Description of the programme
[This is an extract from the Executive Summary of the evaluation report. Further amendments may be made to this Summary, pending review by the Evidence Hub partner]
Groundwork West Midlands received funding from the What Works Fund to deliver a community led mentoring model, named the #FinancialChampions project. The project aimed to help reduce social isolation in the older generation through the use of digital tools and technology, with participants becoming more financially capable. The project was delivered in 2017 in targeted areas of Birmingham and was delivered in two main ways:
- 16 older residents trained up as Financial Champions to provide a peer to peer mentoring model to a wider network of 122 residents through the delivery of 14 workshops.
- A wider network of older residents (n=122) took part in workshops which focused on improving digital and financial capability.
To help Groundwork West Midlands add to the evidence base for similar projects, M·E·L Research were commissioned to carry out an evaluation. The aim of the evaluation was to address two research questions: 1. How can digital/social inclusion projects help older people become more financially capable? 2. How effective can a peer mentoring or ‘champions’ model help to cascade financial capability information in an appropriate way to the target group?
The evaluation used a mix of approaches, both qualitative and quantitative. The theory of change developed for the evaluation used the Money Advice Service’s Financial Capability Outcomes Framework to identify key indicators which measured any change as a result of the project. The intended outcomes of the project were:
Older people live within means and feel more secure and in control.
- Older residents are more able to keep track of finances because they use online banking regularly.
- Older residents are more confident they have appropriate products because they access guidance about money online.
- Older residents are making the most of their income by shopping online for better deals.
- Older residents are better at sticking to a budget because they are using online budgeting tools.
- 20 volunteer Financial Champions able to provide basic advice and guidance in digital literacy
Financial capability (mindset):
- The peer to peer support model was well received by participants. The similarity of the (age) group allowed people to easily relate to each other by providing practical and usable information.
- Some workshop participants and Financial Champions became more aware of financial guidance and advice by taking part in the project.
- Most workshop participants and Financial Champions felt more organised in managing their finances day to day and feeling in control of their finances, but this wasn’t necessarily as a result of using online services.
Financial capability (ability):
- The majority of the Financial Champions agreed the project equipped them with basic skills and knowledge to provide peer to peer support.
- The majority of Financial Champions felt more capable when accessing and providing advice and guidance about finances since taking part in the project.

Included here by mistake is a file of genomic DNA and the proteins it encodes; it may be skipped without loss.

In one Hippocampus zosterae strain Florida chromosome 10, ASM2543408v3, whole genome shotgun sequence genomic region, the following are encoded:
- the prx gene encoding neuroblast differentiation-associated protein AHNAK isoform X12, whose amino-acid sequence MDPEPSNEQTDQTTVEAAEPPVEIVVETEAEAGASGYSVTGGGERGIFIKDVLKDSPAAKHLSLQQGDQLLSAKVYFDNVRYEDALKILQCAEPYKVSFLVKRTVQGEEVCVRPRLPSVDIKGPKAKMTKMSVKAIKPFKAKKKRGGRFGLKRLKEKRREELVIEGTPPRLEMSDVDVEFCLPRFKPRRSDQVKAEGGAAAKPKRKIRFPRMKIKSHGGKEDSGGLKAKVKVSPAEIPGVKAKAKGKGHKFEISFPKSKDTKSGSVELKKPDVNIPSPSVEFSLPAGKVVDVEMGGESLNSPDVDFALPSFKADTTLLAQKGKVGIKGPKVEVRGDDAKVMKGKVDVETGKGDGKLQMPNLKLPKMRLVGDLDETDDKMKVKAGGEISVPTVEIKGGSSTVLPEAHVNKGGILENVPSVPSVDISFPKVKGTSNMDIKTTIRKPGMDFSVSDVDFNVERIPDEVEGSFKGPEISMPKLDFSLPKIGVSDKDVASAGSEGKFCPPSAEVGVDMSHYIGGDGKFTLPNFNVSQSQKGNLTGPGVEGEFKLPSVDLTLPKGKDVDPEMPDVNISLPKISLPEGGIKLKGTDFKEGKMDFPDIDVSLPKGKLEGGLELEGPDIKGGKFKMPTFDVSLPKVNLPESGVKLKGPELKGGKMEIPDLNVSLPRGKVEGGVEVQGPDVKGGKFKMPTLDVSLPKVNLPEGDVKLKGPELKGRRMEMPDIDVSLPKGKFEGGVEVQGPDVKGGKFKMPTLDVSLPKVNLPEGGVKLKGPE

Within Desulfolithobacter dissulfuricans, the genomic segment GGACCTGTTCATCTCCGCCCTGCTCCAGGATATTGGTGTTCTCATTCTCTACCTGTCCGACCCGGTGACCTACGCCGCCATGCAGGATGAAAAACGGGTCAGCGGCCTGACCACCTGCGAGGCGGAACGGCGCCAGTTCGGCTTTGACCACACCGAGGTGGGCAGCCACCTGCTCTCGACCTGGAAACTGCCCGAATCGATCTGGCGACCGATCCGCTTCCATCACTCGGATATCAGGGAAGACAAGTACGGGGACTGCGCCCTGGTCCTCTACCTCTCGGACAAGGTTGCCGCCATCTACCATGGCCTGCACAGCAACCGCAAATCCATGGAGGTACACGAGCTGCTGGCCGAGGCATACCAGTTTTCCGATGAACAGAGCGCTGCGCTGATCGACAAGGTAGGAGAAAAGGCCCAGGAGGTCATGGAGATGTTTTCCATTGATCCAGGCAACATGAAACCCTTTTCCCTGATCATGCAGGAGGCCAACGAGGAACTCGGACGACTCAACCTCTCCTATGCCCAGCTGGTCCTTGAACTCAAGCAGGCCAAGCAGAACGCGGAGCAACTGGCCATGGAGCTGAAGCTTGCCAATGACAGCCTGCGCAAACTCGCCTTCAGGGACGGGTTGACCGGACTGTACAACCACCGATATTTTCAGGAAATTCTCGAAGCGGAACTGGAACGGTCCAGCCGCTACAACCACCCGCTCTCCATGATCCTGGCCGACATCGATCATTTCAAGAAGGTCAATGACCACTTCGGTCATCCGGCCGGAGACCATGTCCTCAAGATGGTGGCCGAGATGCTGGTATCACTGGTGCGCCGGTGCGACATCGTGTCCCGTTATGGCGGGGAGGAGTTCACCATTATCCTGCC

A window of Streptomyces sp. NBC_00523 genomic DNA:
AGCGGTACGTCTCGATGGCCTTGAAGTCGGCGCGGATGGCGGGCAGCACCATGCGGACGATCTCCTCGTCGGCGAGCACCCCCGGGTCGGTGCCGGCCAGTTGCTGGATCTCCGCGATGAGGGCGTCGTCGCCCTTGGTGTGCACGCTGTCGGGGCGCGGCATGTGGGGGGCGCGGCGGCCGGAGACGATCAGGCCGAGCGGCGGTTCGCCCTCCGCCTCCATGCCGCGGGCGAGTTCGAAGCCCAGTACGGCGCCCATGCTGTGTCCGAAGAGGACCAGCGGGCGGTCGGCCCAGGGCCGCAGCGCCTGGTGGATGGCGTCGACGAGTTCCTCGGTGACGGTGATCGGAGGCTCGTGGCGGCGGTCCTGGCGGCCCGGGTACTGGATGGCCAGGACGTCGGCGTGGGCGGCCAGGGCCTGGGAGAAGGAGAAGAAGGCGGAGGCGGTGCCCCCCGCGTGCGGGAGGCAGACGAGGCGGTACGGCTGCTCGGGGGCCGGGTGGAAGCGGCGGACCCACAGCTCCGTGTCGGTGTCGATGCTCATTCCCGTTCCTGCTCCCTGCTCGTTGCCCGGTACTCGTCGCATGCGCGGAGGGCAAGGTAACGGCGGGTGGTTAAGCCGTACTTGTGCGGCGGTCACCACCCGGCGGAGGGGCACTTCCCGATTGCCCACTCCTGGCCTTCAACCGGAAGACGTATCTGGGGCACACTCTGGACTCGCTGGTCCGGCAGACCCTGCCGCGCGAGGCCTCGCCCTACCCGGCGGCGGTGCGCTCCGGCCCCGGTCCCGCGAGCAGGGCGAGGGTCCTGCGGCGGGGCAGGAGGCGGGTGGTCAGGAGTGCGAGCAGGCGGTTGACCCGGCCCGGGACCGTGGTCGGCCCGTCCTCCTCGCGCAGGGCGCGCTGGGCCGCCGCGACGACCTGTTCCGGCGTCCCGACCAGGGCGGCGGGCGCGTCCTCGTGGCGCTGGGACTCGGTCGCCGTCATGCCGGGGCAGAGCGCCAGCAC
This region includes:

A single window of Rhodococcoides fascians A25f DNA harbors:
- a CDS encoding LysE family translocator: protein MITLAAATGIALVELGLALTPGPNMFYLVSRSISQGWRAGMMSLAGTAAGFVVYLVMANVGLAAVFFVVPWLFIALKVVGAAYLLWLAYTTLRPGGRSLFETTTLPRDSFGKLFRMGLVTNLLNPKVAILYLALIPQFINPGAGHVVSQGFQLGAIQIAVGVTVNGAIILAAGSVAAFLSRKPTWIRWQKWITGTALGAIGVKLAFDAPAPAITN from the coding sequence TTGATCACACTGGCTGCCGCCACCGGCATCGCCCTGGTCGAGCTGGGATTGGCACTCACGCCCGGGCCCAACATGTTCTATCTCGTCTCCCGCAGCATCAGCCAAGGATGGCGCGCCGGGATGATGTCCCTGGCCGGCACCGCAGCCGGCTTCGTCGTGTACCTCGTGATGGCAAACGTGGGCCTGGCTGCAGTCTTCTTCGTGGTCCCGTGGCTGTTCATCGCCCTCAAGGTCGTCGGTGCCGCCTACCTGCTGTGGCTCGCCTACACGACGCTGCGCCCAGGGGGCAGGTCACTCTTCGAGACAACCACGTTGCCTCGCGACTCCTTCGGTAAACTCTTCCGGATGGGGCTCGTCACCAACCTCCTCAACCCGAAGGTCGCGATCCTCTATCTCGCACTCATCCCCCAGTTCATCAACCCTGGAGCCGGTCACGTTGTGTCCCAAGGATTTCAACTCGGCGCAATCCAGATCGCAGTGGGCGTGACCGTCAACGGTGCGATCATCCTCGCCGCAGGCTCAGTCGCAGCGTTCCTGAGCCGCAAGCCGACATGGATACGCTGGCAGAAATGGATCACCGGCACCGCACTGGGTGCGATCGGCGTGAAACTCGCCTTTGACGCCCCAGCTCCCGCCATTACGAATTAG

- It was common for workshop participants and Financial Champions to find it easier to find various sources of information online since taking part in the project.
- Some workshop participants and Financial Champions felt they had made improvements in being able to navigate online and find the information they need. Although more in-depth research showed that this was related to a change in their mindset, and not all felt confident in doing this by themselves.
Financial capability (behaviours):
- For the vast majority of workshop participants and Financial Champions the quantitative data indicated that there were increases across various online activities. For example, using the internet for emailing, online banking, researching topics, using comparison sites etc. The qualitative research showed that although participants were aware of online banking, shopping etc. they were hesitant to use it or follow through with a purchase.
- Exposure and access to sources of information online, as well as online services had improved with participants being more aware of what was out there; but this didn’t necessarily lead to any change in behaviour.
- With regards to the level of social isolation of participants; this was relatively low, and improved slightly after the project had finished.
Points to consider
- The project did not include a control group (gathering data from people that did not participate) in order to provide counterfactual evidence with which to access outcomes. This limits the robustness of the evaluation, as it is unable to compare behaviour change amongst participants with that reported by a control group.
- While we have undertaken research activities, the impact of the project was measured only through self-reported behaviours. No independent validating observations were made so the evidence is intrinsically limited.
- A larger scale evaluation would be more robust, including assessing participants’ perceptions straight after the sessions and then following up a few weeks later into what changes have occurred as a result of the project.
- Due to the length of the evaluation, in some instances participants found it hard to recall some aspects of the workshops.